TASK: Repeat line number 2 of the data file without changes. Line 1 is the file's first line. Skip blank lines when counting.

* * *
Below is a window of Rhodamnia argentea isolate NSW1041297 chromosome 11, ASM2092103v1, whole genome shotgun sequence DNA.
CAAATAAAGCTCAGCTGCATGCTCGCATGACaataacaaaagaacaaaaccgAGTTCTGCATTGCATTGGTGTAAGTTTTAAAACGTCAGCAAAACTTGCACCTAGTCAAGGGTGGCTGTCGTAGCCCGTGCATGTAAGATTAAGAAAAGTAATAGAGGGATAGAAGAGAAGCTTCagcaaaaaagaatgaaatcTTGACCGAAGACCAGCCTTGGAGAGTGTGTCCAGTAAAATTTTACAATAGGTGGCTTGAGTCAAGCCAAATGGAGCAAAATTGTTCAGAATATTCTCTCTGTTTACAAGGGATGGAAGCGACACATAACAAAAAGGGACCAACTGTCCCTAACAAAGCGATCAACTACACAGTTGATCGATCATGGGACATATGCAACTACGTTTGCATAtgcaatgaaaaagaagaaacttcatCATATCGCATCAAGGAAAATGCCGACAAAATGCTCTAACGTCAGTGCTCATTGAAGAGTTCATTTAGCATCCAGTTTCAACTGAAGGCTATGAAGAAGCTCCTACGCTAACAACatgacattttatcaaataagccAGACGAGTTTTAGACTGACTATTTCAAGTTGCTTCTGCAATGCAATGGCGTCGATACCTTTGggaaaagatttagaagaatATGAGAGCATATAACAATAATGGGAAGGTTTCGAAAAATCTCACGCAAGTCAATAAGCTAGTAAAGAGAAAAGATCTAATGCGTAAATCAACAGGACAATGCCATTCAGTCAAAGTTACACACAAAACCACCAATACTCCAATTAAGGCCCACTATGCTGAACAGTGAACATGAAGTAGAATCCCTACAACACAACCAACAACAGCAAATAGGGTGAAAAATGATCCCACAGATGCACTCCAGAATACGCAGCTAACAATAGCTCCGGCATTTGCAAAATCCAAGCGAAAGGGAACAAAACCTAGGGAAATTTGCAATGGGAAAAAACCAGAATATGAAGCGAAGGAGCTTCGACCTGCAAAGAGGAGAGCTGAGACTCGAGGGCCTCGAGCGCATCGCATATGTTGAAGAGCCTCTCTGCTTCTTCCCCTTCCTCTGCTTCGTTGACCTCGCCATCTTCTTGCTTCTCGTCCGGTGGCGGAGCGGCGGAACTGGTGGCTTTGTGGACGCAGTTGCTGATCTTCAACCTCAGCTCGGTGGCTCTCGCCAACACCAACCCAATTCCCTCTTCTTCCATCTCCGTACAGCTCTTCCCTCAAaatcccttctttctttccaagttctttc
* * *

CAAATAAAGCTCAGCTGCATGCTCGCATGACaataacaaaagaacaaaaccgAGTTCTGCATTGCATTGGTGTAAGTTTTAAAACGTCAGCAAAACTTGCACCTAGTCAAGGGTGGCTGTCGTAGCCCGTGCATGTAAGATTAAGAAAAGTAATAGAGGGATAGAAGAGAAGCTTCagcaaaaaagaatgaaatcTTGACCGAAGACCAGCCTTGGAGAGTGTGTCCAGTAAAATTTTACAATAGGTGGCTTGAGTCAAGCCAAATGGAGCAAAATTGTTCAGAATATTCTCTCTGTTTACAAGGGATGGAAGCGACACATAACAAAAAGGGACCAACTGTCCCTAACAAAGCGATCAACTACACAGTTGATCGATCATGGGACATATGCAACTACGTTTGCATAtgcaatgaaaaagaagaaacttcatCATATCGCATCAAGGAAAATGCCGACAAAATGCTCTAACGTCAGTGCTCATTGAAGAGTTCATTTAGCATCCAGTTTCAACTGAAGGCTATGAAGAAGCTCCTACGCTAACAACatgacattttatcaaataagccAGACGAGTTTTAGACTGACTATTTCAAGTTGCTTCTGCAATGCAATGGCGTCGATACCTTTGggaaaagatttagaagaatATGAGAGCATATAACAATAATGGGAAGGTTTCGAAAAATCTCACGCAAGTCAATAAGCTAGTAAAGAGAAAAGATCTAATGCGTAAATCAACAGGACAATGCCATTCAGTCAAAGTTACACACAAAACCACCAATACTCCAATTAAGGCCCACTATGCTGAACAGTGAACATGAAGTAGAATCCCTACAACACAACCAACAACAGCAAATAGGGTGAAAAATGATCCCACAGATGCACTCCAGAATACGCAGCTAACAATAGCTCCGGCATTTGCAAAATCCAAGCGAAAGGGAACAAAACCTAGGGAAATTTGCAATGGGAAAAAACCAGAATATGAAGCGAAGGAGCTTCGACCTGCAAAGAGGAGAGCTGAGACTCGAGGGCCTCGAGCGCATCGCATATGTTGAAGAGCCTCTCTGCTTCTTCCCCTTCCTCTGCTTCGTTGACCTCGCCATCTTCTTGCTTCTCGTCCGGTGGCGGAGCGGCGGAACTGGTGGCTTTGTGGACGCAGTTGCTGATCTTCAACCTCAGCTCGGTGGCTCTCGCCAACACCAACCCAATTCCCTCTTCTTCCATCTCCGTACAGCTCTTCCCTCAAaatcccttctttctttccaagttctttc